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Engineer and PhD Student Launch CO2 Breathing Emission Calculator 

Engineer and PhD Student Launch CO2 Breathing Emission Calculator 
20 July 2021 | Updated 21 July 2021

A PhD student and civil engineer have designed a CO2 measurement tool for indoor settings, based on their experiences of poor-quality air in offices.

Kenneth Alambra is a civil engineer with a passion for innovation, and, like millions of people, an office worker. After experiencing headaches due to clammy indoor air, full of exhaled CO2, he designed a tool to compute the room’s air quality based on how many people are in it throughout the workday.

Using the Omni Calculator Project framework, Alambra built the CO2 Breathing Emission Calculator with Dominik Czernia, a PhD student in physics.

Based on the type of room, the number of occupants, and the time they spend there, it calculates the CO2 concentration and shows the potentially negative effects.


CO₂ Breathing Emission Calculator



The Effects of CO2 on Indoor Air Quality 


The emission of carbon dioxide from human activity is a well-known threat to our planet and is often considered one of the main contributors to the greenhouse effect. However, Alambra and Czernia are primarily interested in what happens when you breathe in carbon dioxide.

Although the carbon dioxide levels in the outside air is still relatively low, the problem arises in closed spaces where people constantly exhale CO2 as a natural consequence of breathing. To investigate this problem, they decided to create the breathing emission calculator, which estimates whether the CO2 concentration in a room is at an acceptable level. It can then advise whether the room required additional ventilation.

Exposure to high CO2 concentrations may cause drowsiness, increased heart rate, blood pressure, unconsciousness, and even life-threatening complications.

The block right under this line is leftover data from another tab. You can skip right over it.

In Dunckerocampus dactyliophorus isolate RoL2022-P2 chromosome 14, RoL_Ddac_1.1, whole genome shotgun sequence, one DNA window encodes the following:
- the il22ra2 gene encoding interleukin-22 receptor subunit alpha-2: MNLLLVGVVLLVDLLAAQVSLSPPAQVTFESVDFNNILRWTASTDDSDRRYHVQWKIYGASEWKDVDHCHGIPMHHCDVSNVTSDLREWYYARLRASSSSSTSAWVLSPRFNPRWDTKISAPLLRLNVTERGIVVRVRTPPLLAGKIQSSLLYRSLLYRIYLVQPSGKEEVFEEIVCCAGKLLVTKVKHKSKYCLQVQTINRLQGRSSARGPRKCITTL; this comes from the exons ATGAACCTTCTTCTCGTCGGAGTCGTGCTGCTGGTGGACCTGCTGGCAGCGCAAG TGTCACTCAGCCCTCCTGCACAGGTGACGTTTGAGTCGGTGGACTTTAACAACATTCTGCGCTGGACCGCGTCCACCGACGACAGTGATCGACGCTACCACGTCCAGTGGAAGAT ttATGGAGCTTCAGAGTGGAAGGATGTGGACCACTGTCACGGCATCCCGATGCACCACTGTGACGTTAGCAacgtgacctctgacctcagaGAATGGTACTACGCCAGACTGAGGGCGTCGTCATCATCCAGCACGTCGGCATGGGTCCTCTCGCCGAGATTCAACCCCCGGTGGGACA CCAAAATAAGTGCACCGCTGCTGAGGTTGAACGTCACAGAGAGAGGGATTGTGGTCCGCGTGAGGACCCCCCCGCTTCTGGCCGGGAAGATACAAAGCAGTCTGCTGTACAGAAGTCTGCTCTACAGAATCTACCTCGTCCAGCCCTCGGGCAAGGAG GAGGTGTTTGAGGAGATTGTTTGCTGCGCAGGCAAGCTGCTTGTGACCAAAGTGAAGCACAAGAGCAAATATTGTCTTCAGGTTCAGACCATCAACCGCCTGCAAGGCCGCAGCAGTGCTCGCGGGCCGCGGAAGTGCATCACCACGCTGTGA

Although CO₂ gas is generally non-toxic for humans, it can be dangerous in excessive amounts for two reasons:


  1. Chemical - CO2 dissolves in the body's water, enters the bloodstream, forms carbonic acid, and eventually makes the blood acidic. That lowers the blood pH, and too low blood pH is dangerous for health. Interestingly, too low CO2 concentration results in elevated blood pH, which causes alkalosis, which is also a dangerous state.
  2. Mechanical - CO2 acts as an asphyxiant, a gas that displaces the normal oxygen in air. As a result, the oxygen content is reduced, which can lead to death by suffocation in extreme cases. What's more, CO2 is odourless, and we might not even notice if it's present in high concentrations.

The US Food Safety and Inspection Service prepared a health hazard information sheet for carbon dioxide, where you can find the following table describing symptoms of different levels of CO₂ exposure:


CO2 Concentration


< 10,000 PPM (1%)

Permissible exposure limit (for 8-hour exposure)

10,000 - 15,000 PPM (1% - 1.5%)  

Typically no effects, possible drowsiness

15,000 - 30,000 PPM (1.5% - 3%)

Mild respiratory stimulation for some people

30,000 - 40,000 PPM (3% - 4%)

Moderate respiratory stimulation, increased heart rate and blood pressure

40,000 - 50,000 PPM (4% - 5%)

Immediately dangerous to life or health

50,000 - 80,000 PPM (5% - 8%)

Strong respiratory stimulation, dizziness, confusion, headache, shortness of breath

> 80,000 PPM (8.0%)

Dimmed sight, sweating, tremor, unconsciousness, and possible death


What Level of CO2 is Dangerous?


CO2 becomes dangerous when its air concentration exceeds about 3 per cent. The symptoms are shortness of breath and increased heart rate and blood pressure. They may vary between each person and depends on how long they breathe in this air.


How Can You Reduce CO2 Concentration Indoors?


  • Install and maintain a ventilation system that will bring in fresh outdoor air. The CO2 particles will dilute in this air keeping a low CO2 concentration.
  • If you don't want to invest in expensive indoor air quality systems, you can ventilate your home manually by opening a window. Do it for 10 - 15 minutes, and the CO2 levels will be drastically lower. This is especially important when you cook, light candles or a fireplace (open flame consumes O2 and produces CO2). It is also a good idea to open a window or at least a bedroom door while sleeping. Scientists have shown the fresh air will help you sleep better.
  • Smoke outside or open a window to prevent smoke from seeping back indoors.
  • Studies have shown the highest CO2 readings were found in crowded areas during commuting (e.g., train) or indoors. Try to avoid such situations or let some fresh air inside by opening windows or doors.

Picture: a photograph of some people working at a table on laptops

Article written by Ella Tansley | Published 20 July 2021


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